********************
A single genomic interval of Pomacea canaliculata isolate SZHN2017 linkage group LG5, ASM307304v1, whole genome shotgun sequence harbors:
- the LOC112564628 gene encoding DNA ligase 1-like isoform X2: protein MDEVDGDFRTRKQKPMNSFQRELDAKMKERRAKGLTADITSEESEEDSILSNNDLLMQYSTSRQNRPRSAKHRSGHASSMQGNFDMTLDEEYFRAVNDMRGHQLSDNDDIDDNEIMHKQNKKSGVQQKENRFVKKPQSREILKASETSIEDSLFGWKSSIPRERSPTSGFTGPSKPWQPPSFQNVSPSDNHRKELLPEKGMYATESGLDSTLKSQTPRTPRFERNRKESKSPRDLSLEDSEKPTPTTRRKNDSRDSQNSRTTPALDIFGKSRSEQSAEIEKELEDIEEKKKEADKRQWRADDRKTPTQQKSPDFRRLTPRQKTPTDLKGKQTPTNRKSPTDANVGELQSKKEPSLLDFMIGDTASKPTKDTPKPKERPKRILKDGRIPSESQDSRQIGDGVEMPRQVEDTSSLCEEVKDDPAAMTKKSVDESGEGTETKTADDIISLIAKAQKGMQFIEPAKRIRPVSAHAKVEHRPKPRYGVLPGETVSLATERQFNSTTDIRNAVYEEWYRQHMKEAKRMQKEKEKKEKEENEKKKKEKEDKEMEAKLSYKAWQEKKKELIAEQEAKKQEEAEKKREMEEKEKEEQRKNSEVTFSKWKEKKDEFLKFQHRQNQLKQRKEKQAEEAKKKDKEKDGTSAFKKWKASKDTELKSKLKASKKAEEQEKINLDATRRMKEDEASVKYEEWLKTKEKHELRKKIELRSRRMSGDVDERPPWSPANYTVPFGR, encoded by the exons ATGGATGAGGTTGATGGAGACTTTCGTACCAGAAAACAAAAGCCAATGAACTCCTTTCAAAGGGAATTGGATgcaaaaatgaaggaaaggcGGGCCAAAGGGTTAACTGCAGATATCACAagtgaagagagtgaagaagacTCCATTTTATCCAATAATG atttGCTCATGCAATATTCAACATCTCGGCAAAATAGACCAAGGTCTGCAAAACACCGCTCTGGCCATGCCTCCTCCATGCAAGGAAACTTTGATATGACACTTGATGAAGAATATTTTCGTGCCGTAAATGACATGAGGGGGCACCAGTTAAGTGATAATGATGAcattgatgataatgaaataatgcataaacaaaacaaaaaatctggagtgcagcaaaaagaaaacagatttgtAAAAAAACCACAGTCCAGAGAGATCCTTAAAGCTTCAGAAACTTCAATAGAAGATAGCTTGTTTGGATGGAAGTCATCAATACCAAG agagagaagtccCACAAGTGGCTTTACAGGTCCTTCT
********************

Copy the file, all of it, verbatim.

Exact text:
A single genomic interval of Pomacea canaliculata isolate SZHN2017 linkage group LG5, ASM307304v1, whole genome shotgun sequence harbors:
- the LOC112564628 gene encoding DNA ligase 1-like isoform X2: protein MDEVDGDFRTRKQKPMNSFQRELDAKMKERRAKGLTADITSEESEEDSILSNNDLLMQYSTSRQNRPRSAKHRSGHASSMQGNFDMTLDEEYFRAVNDMRGHQLSDNDDIDDNEIMHKQNKKSGVQQKENRFVKKPQSREILKASETSIEDSLFGWKSSIPRERSPTSGFTGPSKPWQPPSFQNVSPSDNHRKELLPEKGMYATESGLDSTLKSQTPRTPRFERNRKESKSPRDLSLEDSEKPTPTTRRKNDSRDSQNSRTTPALDIFGKSRSEQSAEIEKELEDIEEKKKEADKRQWRADDRKTPTQQKSPDFRRLTPRQKTPTDLKGKQTPTNRKSPTDANVGELQSKKEPSLLDFMIGDTASKPTKDTPKPKERPKRILKDGRIPSESQDSRQIGDGVEMPRQVEDTSSLCEEVKDDPAAMTKKSVDESGEGTETKTADDIISLIAKAQKGMQFIEPAKRIRPVSAHAKVEHRPKPRYGVLPGETVSLATERQFNSTTDIRNAVYEEWYRQHMKEAKRMQKEKEKKEKEENEKKKKEKEDKEMEAKLSYKAWQEKKKELIAEQEAKKQEEAEKKREMEEKEKEEQRKNSEVTFSKWKEKKDEFLKFQHRQNQLKQRKEKQAEEAKKKDKEKDGTSAFKKWKASKDTELKSKLKASKKAEEQEKINLDATRRMKEDEASVKYEEWLKTKEKHELRKKIELRSRRMSGDVDERPPWSPANYTVPFGR, encoded by the exons ATGGATGAGGTTGATGGAGACTTTCGTACCAGAAAACAAAAGCCAATGAACTCCTTTCAAAGGGAATTGGATgcaaaaatgaaggaaaggcGGGCCAAAGGGTTAACTGCAGATATCACAagtgaagagagtgaagaagacTCCATTTTATCCAATAATG atttGCTCATGCAATATTCAACATCTCGGCAAAATAGACCAAGGTCTGCAAAACACCGCTCTGGCCATGCCTCCTCCATGCAAGGAAACTTTGATATGACACTTGATGAAGAATATTTTCGTGCCGTAAATGACATGAGGGGGCACCAGTTAAGTGATAATGATGAcattgatgataatgaaataatgcataaacaaaacaaaaaatctggagtgcagcaaaaagaaaacagatttgtAAAAAAACCACAGTCCAGAGAGATCCTTAAAGCTTCAGAAACTTCAATAGAAGATAGCTTGTTTGGATGGAAGTCATCAATACCAAG agagagaagtccCACAAGTGGCTTTACAGGTCCTTCT